Let’s not pretend the backlash and revisionism concerning the backpack rap movement isn’t without warrant. Much of the technical rhyme virtuosity, progressive lyricism and sonic aesthetic that drove the nationwide alternative to mainstream rap had ran stale by mid-decade. The left-of-center content became redundant, novice youngsters were pilfering the crates that provided the template of many classics, and simply the music lacked fun or relatability. Ironically, as mainstream rappers see their shtick run dry, a back-to-basics approach has been championed, and everyone all of the sudden wants to get on some boom-bap. Luckily for us, two of the more consistent and talented producer-slash-rappers, who shaped the turn of the century West Coast underground, have joined forces as Gangrene.
Oh No and Alchemist, like the blob out the ghetto, concoct a frenetic, hallucinogenic, basement party perfectly titled Gutter Water. We all know Oh and Al ain’t gonna be mentioned during conversations about elite emcees, but that’s not the point here. This is some bug-out, beat-head, Hip Hop on an acid trip, backpack shit: the duo’s rhymes do just fine to push the songs and sound forward. Tied together by obscure and recognizable vocal samples and short schizoid beat interludes, this album is as much about superfluous social extremes as it is about social anxiety. The video for “Take Drugs” captures this sentiment quite well. “Boss Shit” drops in after the intro, rattling with its Bollywood-esque sample and thumping bass line. With cuts by the unsung DJ Romes, “Boss Shit” is definitely some drive the whip reckless music. After a dramatic television like interlude, the narcotic “Not High Enough” follows full of layered pianos, a hazy synth, and a swinging drum sample overdubbed with a subtle 808. “Get Into Some Gangster Shit” is an early highlight that features a refreshingly nimble and aggressive Planet Asia over a collage of understated samples and a funky bass. The rewind button will definitely find fingers after it hits sound systems.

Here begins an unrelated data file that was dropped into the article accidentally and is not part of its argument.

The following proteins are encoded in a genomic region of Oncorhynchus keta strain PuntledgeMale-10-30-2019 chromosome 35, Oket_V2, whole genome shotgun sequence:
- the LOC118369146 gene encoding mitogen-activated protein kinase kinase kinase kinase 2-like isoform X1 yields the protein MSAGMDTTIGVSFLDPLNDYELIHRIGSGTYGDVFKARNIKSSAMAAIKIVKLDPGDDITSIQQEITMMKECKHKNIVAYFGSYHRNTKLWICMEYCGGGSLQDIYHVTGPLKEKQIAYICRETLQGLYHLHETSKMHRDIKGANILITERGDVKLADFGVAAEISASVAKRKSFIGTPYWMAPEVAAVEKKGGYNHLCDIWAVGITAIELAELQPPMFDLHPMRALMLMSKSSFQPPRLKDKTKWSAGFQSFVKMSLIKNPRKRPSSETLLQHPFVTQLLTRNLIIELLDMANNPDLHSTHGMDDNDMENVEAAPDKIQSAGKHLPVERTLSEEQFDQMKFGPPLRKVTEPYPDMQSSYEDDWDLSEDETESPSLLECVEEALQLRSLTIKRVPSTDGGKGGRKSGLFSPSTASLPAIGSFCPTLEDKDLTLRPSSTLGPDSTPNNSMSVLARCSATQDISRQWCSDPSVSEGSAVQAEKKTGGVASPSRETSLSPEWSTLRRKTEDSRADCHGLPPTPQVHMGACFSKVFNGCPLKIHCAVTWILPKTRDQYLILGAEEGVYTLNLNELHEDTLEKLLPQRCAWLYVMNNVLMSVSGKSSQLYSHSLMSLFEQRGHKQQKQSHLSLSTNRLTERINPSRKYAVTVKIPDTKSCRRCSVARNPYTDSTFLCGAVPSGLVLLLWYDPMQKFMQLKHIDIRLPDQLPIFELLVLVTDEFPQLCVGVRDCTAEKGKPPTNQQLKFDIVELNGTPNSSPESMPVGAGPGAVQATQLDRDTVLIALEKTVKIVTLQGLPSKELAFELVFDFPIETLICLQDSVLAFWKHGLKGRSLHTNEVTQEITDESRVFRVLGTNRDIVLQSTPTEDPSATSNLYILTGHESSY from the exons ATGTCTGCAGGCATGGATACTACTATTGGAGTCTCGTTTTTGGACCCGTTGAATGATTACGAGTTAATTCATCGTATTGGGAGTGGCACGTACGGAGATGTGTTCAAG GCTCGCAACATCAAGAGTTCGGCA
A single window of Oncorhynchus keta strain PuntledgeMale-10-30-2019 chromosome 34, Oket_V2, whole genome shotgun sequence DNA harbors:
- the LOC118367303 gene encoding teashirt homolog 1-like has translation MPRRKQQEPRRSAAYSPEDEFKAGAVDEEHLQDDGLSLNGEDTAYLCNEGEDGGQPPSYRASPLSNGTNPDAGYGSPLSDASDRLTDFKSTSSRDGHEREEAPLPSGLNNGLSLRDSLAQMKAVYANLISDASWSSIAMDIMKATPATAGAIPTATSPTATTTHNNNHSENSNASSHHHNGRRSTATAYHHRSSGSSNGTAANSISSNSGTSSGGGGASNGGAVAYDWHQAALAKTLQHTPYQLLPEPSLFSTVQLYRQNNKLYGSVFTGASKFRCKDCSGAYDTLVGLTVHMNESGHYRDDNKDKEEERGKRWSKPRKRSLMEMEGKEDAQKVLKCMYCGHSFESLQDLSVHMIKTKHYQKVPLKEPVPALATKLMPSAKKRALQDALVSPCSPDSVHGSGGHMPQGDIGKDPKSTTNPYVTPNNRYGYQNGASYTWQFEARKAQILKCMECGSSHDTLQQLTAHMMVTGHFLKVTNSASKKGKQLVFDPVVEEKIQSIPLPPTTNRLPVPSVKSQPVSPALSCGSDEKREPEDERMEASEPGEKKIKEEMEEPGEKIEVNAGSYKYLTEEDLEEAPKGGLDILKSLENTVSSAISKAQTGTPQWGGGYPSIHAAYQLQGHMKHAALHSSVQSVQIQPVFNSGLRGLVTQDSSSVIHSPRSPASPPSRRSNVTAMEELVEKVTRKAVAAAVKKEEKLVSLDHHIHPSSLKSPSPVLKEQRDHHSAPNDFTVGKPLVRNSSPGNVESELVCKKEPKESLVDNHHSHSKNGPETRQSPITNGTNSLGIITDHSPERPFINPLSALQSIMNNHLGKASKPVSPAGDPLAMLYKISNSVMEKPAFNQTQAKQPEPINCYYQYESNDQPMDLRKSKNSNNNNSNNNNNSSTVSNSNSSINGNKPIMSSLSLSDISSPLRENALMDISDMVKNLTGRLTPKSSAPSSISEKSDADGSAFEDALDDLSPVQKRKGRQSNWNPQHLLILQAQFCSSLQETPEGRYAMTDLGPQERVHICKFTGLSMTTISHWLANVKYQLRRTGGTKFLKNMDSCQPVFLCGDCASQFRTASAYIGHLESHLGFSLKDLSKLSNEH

Yet, the honorary blunt, 40 oz, and gun go to “Brass Knuckle Rap”, featuring none other than gully rap king Guilty Simpson. Simply stated, it’s that “smack mutha-fuckaz in they face juss for livin” rap. Driven by the chant of “Stomp” over drums that sound like they are being sampled through mud; it’s everything that is good about tuff guy rap music. Other guests like Raekwon, Evidence, Fashawn, Roc C and MED stop by for the tuff talk, girls at the crib, let’s do lots of drugs rap, but mostly to lukewarm results. The album definitely hits a snag after the midway point, but it’s nothing major. Though the rest of Gutter Water does not reach the levels of the songs mentioned previously, it comes together nicely. Lastly, the album entertains and shines like oil stains in blue collar garages, while showing the elements that use to drive rap albums: samples, loops, chops, free flowing rhymes, flourishes of live instrumentation, effective interludes and humor. Gangrene’s Gutter Water is definitely a good way to end the year.